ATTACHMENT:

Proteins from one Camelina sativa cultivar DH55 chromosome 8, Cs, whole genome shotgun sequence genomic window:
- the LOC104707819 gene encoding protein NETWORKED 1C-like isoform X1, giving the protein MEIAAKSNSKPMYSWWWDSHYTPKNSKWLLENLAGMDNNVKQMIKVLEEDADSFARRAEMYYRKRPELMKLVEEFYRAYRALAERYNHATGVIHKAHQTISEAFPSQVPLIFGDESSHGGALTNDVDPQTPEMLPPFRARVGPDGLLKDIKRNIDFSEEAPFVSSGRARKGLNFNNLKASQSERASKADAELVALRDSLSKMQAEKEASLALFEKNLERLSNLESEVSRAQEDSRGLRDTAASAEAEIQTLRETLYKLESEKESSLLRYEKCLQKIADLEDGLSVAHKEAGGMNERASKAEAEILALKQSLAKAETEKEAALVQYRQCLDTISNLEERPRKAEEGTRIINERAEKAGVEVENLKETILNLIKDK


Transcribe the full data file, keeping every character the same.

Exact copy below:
Proteins from one Camelina sativa cultivar DH55 chromosome 8, Cs, whole genome shotgun sequence genomic window:
- the LOC104707819 gene encoding protein NETWORKED 1C-like isoform X1, giving the protein MEIAAKSNSKPMYSWWWDSHYTPKNSKWLLENLAGMDNNVKQMIKVLEEDADSFARRAEMYYRKRPELMKLVEEFYRAYRALAERYNHATGVIHKAHQTISEAFPSQVPLIFGDESSHGGALTNDVDPQTPEMLPPFRARVGPDGLLKDIKRNIDFSEEAPFVSSGRARKGLNFNNLKASQSERASKADAELVALRDSLSKMQAEKEASLALFEKNLERLSNLESEVSRAQEDSRGLRDTAASAEAEIQTLRETLYKLESEKESSLLRYEKCLQKIADLEDGLSVAHKEAGGMNERASKAEAEILALKQSLAKAETEKEAALVQYRQCLDTISNLEERPRKAEEGTRIINERAEKAGVEVENLKETILNLIKDK